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Digital services had a strong impact on whether residents found governments trustworthy, according to the report from Deloitte.
People tend to feel more positively about state and local government than they do about the federal government, and that trust increases with positive interactions online and strong protections for personal data, according to new research.
In general, citizens reported the highest levels of trust in their local governments, followed by state and then federal, according to the report, which from the consulting and advisory firm Deloitte released earlier this week. That may be due in part to the more visible role that local governments have assumed during the Covid-19 pandemic, researchers said.
“Decisions made by local government on various issues ranging from education and housing to public safety tend to directly impact people,” they wrote. “More recently, state and local governments have been in the front line of Covid-19 response, managing the supply of necessary medical equipment as well as restoring the economy, which could be a major factor impacting present levels of trust in state and local governments.”
The report is based on the results of an April survey that asked 6,152 people nationwide about their trust in different levels of government. Noting that trust is a subjective concept, researchers aimed to assess respondents’ confidence and faith in government by asking about “their views on how 16 different government agencies and departments across 41 states performed on four trust signals: humanity, transparency, capability, and reliability.”
Each signal was assigned a numerical value based on whether a respondent reported high, mid-level or low trust, which researchers used to gauge overall trust in each government entity.
In addition to trusting their local governments more than state and federal ones, respondents tended to have more faith in individual agencies, rather than the overall institution of government, regardless of their age, ethnic background or income level. State agencies, for example, received an overall trust score of 26, while state government as a whole scored a 6.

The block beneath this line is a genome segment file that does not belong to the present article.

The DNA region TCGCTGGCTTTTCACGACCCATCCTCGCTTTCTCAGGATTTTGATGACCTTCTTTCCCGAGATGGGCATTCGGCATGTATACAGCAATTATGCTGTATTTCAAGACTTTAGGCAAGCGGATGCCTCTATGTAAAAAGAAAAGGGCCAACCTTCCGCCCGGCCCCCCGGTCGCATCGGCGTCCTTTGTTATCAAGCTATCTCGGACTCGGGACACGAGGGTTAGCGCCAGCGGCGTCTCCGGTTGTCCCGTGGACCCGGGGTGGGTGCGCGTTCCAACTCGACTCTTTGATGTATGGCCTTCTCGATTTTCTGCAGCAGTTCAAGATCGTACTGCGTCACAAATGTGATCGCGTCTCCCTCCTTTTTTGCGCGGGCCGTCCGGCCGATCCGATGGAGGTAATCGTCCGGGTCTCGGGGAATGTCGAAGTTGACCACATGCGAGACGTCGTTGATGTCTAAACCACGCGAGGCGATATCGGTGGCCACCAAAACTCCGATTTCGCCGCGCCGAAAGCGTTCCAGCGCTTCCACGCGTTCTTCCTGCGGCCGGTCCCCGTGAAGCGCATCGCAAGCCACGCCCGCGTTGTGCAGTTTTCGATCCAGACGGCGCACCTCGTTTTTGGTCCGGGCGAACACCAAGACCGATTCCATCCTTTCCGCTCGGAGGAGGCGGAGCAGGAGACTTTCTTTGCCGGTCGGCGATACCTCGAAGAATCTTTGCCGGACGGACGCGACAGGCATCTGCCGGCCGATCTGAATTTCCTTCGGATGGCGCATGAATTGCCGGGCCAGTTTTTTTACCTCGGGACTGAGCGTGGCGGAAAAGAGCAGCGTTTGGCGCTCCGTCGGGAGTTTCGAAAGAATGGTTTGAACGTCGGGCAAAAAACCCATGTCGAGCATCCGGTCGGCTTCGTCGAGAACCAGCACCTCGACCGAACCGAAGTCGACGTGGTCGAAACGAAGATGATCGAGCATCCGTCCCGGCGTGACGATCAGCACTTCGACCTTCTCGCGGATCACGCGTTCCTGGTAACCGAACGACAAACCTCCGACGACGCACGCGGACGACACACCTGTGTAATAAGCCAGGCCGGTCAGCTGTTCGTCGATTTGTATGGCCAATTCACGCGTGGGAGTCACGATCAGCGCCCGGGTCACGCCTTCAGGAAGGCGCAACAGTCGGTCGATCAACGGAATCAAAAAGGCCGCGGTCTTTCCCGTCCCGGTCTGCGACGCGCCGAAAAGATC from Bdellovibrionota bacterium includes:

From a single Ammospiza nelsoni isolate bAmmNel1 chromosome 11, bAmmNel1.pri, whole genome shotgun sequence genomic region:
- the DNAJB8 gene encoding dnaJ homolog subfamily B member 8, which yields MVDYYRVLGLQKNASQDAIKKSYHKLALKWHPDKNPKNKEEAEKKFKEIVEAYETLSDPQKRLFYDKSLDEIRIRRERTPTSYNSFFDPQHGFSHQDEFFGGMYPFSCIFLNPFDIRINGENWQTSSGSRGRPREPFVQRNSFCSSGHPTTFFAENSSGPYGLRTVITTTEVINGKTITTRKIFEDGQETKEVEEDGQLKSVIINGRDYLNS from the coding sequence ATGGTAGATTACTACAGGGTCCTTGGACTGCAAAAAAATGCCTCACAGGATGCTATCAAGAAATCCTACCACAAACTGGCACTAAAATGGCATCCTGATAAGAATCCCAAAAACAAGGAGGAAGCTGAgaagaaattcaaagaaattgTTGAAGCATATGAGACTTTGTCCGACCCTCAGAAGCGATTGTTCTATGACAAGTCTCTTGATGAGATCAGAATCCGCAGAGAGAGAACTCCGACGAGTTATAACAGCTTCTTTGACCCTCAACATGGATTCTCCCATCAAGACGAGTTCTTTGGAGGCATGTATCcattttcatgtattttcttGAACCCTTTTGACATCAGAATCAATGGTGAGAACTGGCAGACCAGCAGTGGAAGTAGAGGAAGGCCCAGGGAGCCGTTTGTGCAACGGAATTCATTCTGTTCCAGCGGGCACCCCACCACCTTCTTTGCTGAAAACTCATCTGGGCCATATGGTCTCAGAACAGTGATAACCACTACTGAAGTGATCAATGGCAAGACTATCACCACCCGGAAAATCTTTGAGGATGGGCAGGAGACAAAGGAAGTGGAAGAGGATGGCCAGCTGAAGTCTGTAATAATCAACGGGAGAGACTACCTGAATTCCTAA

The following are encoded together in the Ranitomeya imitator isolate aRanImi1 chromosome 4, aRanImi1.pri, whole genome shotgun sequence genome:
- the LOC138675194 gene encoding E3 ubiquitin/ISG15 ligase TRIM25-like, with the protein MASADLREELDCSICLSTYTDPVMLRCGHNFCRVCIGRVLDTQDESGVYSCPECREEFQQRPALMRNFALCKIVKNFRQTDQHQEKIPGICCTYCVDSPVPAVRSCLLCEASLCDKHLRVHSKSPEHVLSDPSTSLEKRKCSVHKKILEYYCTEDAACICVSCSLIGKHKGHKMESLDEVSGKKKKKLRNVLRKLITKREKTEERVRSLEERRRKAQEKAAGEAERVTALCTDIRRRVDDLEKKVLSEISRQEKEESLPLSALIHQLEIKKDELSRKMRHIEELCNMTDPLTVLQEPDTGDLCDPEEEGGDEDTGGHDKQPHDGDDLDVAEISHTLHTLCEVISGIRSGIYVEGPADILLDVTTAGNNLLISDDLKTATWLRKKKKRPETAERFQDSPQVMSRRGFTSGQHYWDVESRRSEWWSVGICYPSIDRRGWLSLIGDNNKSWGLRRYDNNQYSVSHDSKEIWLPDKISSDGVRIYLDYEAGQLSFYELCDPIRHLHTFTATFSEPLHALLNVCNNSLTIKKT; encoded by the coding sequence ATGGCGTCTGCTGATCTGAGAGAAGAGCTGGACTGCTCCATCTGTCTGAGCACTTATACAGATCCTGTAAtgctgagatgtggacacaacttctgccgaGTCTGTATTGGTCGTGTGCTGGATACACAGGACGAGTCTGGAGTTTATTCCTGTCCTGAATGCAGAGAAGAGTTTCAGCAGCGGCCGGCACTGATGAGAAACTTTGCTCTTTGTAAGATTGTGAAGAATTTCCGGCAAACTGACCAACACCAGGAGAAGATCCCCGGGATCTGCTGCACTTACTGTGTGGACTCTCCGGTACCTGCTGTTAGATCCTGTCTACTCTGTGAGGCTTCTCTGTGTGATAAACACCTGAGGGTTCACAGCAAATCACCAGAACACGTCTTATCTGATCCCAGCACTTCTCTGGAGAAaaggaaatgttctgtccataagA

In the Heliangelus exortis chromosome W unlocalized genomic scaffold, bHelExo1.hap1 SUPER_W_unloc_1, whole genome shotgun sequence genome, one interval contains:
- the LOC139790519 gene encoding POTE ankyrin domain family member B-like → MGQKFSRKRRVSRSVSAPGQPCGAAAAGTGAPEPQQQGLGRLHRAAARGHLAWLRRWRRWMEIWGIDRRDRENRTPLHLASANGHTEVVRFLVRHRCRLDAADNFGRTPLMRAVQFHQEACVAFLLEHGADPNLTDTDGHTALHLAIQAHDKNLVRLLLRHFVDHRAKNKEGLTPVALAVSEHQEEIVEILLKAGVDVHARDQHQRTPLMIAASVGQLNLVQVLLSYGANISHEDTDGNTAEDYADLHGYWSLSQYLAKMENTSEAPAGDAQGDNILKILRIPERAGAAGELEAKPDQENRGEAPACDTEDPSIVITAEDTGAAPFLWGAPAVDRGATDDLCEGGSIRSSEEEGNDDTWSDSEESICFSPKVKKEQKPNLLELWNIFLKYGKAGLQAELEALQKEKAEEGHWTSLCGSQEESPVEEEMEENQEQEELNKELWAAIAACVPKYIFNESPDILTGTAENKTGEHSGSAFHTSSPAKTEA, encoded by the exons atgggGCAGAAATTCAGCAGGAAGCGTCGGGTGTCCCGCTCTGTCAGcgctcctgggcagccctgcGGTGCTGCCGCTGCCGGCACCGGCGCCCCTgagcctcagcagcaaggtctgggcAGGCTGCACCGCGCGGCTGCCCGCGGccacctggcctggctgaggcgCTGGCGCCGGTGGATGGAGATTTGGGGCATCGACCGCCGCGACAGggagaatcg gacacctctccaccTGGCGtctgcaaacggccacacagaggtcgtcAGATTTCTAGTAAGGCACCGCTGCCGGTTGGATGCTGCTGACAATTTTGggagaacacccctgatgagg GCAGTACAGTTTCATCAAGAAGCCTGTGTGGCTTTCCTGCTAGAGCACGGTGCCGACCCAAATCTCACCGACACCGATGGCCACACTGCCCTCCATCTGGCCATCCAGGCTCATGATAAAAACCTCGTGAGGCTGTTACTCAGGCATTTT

“This again points to the ‘perceptive’ nature of trust, since trust in an agency might be based on interactions, but perceptions of the abstraction of ‘state government’ are more likely to be associated with the politics of state government and influenced by media reports,” the analysis says.
Of the 16 agencies included in the survey, respondents reported the highest levels of trust in child care services, housing assistance and food assistance programs, while they tended to have the least confidence in unemployment insurance programs, departments of motor vehicles and law enforcement.
Recent events may have influenced those responses, researchers noted.
For example, unemployment agencies made headlines throughout the past year for problems with delays delivering benefits, as well as instances of widespread fraud.
Likewise, law enforcement agencies saw public trust plummet in the wake of high-profile cases of police misconduct and subsequent protests, including nationwide demonstrations following the police killing of George Floyd in Minneapolis.
Respondents also tended to trust government more if they were pleased with its digital services, including adequate safeguarding of their personal data and easy-to-access web-based platforms for things like service requests or bill payments. Reliable digital services make government agencies feel more accessible to citizens, a key measure of trust among respondents, the report said.
“Citizens tend to trust proximate government more than distant government. By design, digital services make distant services more proximate, creating a direct interaction,” it added. “Because digital is now a first point of interaction for government to generate a positive impression, a positive online experience and secure and user-friendly services can be very important.”
Researchers offered several tips for governments and agencies to improve trust among residents, including prioritizing digital service delivery, proactively increasing transparency and identifying other areas of concern. Taking steps to ensure that citizens have confidence in their governments can increase service delivery and other outcomes, the report concludes.
“Higher trust in government may also help agencies to be more successful in their missions, as increased trust may lead to desirable behaviors such as greater compliance with regulators, participation in optional programs, and engagement with government,” it said. “Strong trust can enable greater government effectiveness, while low trust can increase costs and make it more difficult to achieve desired outcomes.”
Kate Elizabeth Queram is a senior reporter for Route Fifty and is based in Washington, D.C.
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